Clarity

What Every Leader Needs to Succeed

It’s one thing to lead people or a team. It’s another thing to lead leaders. What do you do if you’re in charge of an organization and have developing leaders who answer to you? It’s the difference between leading people directly and leading through others. And often those leaders have great potential and are in the process of development.

One thing that is helpful to me is to see examples of this in scripture. Jesus, for example, did more than lead disciples. He developed them to lead others as He prepared them to advance His kingdom.

Another great example is the way the Lord prepared Joshua to advance into the Promised Land. After 40-plus years of floundering and wandering, it was time for a new day. But before the Lord prepared the nation, He prepared the leader!

In the Lord’s instructions to Joshua, He addressed issues every leader needs to succeed. Some of those issues are personal; others are organizational. Take a look:

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Highway

Imagine your life as various points on the highway.  Fast Lane, Slow Lane, Shoulder, Ditch.

And at any given time, in any given area, you can be in one of those four.

Living in the Fast Lane means you’re getting where you’re going. You’re fulfilling your purpose.

In the Slow Lane you have a lot of movement, but you never quite seem to get there, wherever “there” is.

On the Shoulder, your “engine” is running, but you’re not moving ahead at all.

In the Ditch means you’ve crashed or are stuck, and without help you aren’t going anywhere.

Having punched my card in all four locations, I can tell you we’re all a mixed bag. You can be idling on the shoulder in one area, cruising in another, and crashed out in a third. So let’s break it down a little more. [click to continue…]








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Complex Problem

The world is full of complex, overwhelming problems.

It’s also full of all sizes and shapes of problem solvers. [click to continue…]








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SoapboxLast summer I was sitting in a meeting of professors and academics discussing a tricky issue at this Christian university.  The issue:  What do we do about the fact that the back half of the full auditorium crowd spent their entire time in chapel texting on their phones? Beyond discussing rules for courtesy and maturity, I remember blurting out something like, “What they’re telling us is that whoever they’re connecting to is more interesting and relevant than whatever is happening on the stage.”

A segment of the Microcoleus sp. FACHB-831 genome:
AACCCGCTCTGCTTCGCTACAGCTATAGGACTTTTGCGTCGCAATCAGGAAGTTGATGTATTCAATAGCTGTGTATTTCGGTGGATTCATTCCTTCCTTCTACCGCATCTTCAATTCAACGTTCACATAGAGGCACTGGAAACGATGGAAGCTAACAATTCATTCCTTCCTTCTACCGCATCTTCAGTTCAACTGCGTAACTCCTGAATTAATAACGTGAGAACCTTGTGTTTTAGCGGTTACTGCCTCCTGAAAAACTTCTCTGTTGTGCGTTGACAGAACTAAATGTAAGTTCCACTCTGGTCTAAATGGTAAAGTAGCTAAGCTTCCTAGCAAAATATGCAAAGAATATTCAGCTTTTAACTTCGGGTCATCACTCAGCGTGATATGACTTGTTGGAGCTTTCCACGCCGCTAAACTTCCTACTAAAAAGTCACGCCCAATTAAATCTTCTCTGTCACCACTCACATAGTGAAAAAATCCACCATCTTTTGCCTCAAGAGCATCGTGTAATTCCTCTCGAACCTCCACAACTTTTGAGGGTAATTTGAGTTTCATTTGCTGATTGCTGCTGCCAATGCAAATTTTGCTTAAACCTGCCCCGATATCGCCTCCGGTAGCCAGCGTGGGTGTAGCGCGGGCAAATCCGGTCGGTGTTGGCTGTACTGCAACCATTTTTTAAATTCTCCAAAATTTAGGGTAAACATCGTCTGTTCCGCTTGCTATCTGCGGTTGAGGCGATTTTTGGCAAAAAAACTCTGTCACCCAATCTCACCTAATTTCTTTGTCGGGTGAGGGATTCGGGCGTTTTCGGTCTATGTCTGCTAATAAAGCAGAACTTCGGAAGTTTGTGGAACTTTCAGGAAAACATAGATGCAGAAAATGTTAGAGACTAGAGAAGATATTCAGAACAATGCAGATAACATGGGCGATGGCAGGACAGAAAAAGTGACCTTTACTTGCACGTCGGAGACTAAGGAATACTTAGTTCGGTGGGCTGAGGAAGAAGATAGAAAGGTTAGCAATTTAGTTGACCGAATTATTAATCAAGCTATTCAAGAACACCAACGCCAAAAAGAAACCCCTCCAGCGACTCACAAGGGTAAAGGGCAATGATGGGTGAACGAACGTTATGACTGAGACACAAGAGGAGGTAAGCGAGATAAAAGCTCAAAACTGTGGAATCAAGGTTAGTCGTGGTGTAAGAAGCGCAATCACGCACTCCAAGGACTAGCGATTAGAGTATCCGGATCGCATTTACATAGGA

I was reading a web site not long ago about a product or service or something that somebody wanted me to “invest” in. I kept wishing whoever wrote it would get to the point. What is this? What can it do for me? What do I need to do to get it and how much is it going to cost me? Instead, in true sales letter form, I kept reading stuff like, “But first, let me tell you about so-and-so’s experience.” After a while I found myself screaming on the inside, Stop trying to get me interested! If I wasn’t interested I wouldn’t still be reading! Just give me the message and get to the point!

Years ago I went to a seminar for professional therapists called “Crossing the Line.” It was an ethical seminar about counselors who got romantically or sexually involved with their clients – totally a no-no. Yet statistics say something like 33% of therapists do it.  They presented the facts to a huge room filled with people, and shook their heads and talked about how terrible it was and how to avoid it.  But if the stats were true, a third of that crowd were perpetrators – and nobody offered them anything as a solution other than more guilt and shame. I left angry and frustrated. Is that what four hours of my time was supposed to produce?

I don’t care who you are or how you choose to communicate, please tell me that on the other end of that is somebody you expect to be interested, gain understanding, take action or dare to dream. Whether it’s an email message, a speech, a sales pitch, or even a sermon to a captive audience, please tell me you’re not going to waste somebody else’s time and your credibility with communication that doesn’t communicate!

Before you hit the send button, seal the envelope or walk up to the podium, here are four questions you need to be prepared to answer, and then actually answer them: [click to continue…]








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